Referring now to FIGS. 3a and 3b, which each show two load lines D1 and D2 which relate to the allies AL1 and AL2 In FIG. 3a, the load lines D1 and D2, and which, between the instants t1 and t2, have positive slopes α1 and α2, the latter being greater than α1. All the loads which relate to the line D2 are greater than those which relate to the line D1. Consequently, if, at the instant TO between t1 and t2, an application PACk of the client SCL desires the services of an ally (here assumed to be chosen from between AL1 and AL2), the client will choose AL1 whose load indicated by the line D1 is less than that of AL2 indicated by D2.
In FIG. 3b, the lines D1 and D2 intersect at the instant t' between t2 and t3. This indicates that their respective slopes have opposite signs. α1 is positive while α2 is negative. Consequently, if the utilization time of the services requested by PACk is between t1 and t2, the client will choose AL1, whose average load between these instants is less than that of AL2.
The load calculation means MCCi also calculates, for the benefit of the client SCL, the average of the load Ci of the ally ALi for a duration equal to a predetermined number m of periods X. The corresponding loads Ci1 through Cim are added together and divided by the number of samplings m. This average of the load is then sent to the client SCL at its request, every other i.e. at every sampling interval having a period of Y, by means of the communication module FTCAi.
The calculation of the slope of the load line is carried out by the method of least error squares. This is accomplished by the means for calculating the slope MCPi.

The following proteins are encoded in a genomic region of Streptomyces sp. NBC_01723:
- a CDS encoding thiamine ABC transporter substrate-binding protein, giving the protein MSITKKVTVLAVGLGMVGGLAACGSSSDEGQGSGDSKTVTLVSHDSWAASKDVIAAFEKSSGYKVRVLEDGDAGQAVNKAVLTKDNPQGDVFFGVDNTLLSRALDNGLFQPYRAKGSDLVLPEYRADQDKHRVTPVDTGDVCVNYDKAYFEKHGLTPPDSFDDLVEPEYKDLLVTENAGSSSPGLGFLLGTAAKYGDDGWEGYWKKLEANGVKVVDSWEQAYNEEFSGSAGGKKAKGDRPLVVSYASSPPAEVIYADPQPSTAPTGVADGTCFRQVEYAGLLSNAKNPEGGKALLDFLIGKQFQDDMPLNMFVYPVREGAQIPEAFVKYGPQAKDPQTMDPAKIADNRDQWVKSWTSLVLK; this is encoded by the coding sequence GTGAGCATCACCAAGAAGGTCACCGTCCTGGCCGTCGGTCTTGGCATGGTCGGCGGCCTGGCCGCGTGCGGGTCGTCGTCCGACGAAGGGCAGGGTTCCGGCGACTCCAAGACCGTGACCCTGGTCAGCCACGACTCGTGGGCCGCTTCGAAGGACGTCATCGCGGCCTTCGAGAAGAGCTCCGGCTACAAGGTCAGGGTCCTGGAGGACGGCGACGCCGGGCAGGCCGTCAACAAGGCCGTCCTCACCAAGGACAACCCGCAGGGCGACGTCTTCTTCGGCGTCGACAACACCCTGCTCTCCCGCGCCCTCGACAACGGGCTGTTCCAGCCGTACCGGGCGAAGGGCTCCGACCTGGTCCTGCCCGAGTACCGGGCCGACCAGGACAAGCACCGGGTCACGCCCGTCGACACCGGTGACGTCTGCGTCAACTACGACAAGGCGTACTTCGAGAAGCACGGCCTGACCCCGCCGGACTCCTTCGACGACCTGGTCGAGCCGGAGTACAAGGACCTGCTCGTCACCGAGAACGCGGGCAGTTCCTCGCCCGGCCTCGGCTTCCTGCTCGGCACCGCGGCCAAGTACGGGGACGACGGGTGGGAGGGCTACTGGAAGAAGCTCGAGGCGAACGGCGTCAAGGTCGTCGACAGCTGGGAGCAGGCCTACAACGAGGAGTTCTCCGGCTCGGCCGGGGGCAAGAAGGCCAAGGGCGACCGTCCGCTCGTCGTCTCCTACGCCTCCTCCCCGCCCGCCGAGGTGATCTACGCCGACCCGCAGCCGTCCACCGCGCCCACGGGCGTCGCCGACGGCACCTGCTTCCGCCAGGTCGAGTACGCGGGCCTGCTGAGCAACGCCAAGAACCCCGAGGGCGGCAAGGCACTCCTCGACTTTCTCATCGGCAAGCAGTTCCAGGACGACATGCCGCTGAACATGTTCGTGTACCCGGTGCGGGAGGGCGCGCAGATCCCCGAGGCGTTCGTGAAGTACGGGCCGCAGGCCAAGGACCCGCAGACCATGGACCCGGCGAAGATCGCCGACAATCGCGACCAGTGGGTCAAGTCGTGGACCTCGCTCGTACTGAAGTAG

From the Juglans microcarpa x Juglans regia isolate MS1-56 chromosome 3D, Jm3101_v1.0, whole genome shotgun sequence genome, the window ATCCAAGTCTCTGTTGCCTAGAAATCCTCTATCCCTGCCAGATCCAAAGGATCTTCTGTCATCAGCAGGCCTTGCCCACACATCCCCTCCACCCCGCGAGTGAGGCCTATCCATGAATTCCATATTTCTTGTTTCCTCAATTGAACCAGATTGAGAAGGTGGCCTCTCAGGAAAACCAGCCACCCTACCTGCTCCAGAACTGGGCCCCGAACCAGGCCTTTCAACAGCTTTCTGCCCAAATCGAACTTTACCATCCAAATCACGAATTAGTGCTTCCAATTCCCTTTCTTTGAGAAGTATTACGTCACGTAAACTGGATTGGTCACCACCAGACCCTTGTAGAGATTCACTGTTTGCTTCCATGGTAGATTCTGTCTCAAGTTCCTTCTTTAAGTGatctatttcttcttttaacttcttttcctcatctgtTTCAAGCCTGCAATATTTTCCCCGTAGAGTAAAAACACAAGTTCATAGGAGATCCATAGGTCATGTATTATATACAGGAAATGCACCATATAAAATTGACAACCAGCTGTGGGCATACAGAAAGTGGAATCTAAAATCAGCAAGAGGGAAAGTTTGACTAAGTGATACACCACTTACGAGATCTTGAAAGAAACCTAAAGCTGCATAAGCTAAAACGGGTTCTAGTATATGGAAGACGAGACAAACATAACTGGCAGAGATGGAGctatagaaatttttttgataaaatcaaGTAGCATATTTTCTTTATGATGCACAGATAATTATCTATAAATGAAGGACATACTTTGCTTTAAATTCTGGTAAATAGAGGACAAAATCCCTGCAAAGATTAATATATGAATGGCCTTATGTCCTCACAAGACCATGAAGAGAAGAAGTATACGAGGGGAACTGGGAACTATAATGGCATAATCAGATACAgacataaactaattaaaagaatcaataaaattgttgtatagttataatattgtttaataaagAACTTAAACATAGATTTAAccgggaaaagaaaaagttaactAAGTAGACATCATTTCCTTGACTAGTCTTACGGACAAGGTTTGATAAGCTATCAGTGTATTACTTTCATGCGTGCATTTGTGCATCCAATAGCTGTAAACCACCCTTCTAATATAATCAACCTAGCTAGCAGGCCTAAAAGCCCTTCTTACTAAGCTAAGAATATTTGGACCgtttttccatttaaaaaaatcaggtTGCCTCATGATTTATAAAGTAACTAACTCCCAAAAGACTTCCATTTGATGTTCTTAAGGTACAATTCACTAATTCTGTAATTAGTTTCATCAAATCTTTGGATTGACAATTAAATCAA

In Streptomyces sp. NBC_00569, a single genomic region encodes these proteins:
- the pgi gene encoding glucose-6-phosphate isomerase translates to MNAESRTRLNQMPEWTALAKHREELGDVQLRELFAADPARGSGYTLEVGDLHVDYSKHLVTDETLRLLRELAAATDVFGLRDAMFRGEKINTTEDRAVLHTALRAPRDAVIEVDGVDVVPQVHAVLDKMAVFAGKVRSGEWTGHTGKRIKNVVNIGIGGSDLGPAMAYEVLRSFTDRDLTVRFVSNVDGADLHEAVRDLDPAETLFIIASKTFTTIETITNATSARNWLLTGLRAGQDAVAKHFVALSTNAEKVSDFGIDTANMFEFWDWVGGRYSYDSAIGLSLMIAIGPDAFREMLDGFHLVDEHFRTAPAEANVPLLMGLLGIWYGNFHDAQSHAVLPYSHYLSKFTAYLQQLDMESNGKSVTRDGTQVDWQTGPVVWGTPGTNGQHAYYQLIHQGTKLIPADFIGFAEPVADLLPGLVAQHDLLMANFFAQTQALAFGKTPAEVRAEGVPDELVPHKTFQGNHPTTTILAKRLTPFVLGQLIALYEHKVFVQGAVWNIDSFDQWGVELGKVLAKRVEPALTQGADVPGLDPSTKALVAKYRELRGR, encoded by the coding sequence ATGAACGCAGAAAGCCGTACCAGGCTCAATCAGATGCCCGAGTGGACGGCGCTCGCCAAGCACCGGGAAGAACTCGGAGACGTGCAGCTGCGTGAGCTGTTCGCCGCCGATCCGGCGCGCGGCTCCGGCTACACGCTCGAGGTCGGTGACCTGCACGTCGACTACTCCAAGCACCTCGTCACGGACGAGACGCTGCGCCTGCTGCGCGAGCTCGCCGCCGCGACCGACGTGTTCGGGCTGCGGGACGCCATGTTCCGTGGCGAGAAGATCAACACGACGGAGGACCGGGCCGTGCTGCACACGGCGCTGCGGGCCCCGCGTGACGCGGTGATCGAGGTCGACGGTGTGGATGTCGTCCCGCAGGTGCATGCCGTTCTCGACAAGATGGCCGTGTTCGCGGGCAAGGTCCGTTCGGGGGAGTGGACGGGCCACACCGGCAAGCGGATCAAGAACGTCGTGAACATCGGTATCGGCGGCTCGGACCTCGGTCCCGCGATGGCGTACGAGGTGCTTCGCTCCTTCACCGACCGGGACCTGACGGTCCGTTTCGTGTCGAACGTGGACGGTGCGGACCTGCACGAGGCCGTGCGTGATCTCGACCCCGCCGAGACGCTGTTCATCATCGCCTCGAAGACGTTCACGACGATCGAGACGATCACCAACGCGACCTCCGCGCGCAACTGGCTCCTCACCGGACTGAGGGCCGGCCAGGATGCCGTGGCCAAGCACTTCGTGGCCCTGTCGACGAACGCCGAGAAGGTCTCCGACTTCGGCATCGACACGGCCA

The file FPAi contains, for each ally ALi, the various weighting factors kc, km, kn, which are furnished to it by the user of the client application PACk. The value of X is also furnished by the user and it depends on the precision that the user intends to give to the definition of the load lines.
Returning to FIG. 2, to examine in a more detailed manner the function of each of the constituent elements of the client SCL: It will be noted that in this same figure, a second application PACl has been represented in order to clearly illustrate the fact that several applications can run on the same client, as is well known to one skilled in the art. It is evident that the reasoning applied here to a single application PACk applies equally to a plurality of applications. Thus, the following text will be limited to considering a single PACk.
The operating system SEC of the client SCL is, for example, of the Unix or proprietary type (for example the GCOS7 or GCOS8 type available from the assignee of the instant invention and described in the user manuals for the DPS7000 and DPS9000 systems marketed by same).
The file FAC contains the list, regularly updated by the user, of all the allies ALi associated with the jobs being done by the client at a given moment, along with their following characteristics: address, name, status (running or not running). The value of the period Y is chosen directly by the user according to the same criteria as is used for the period X.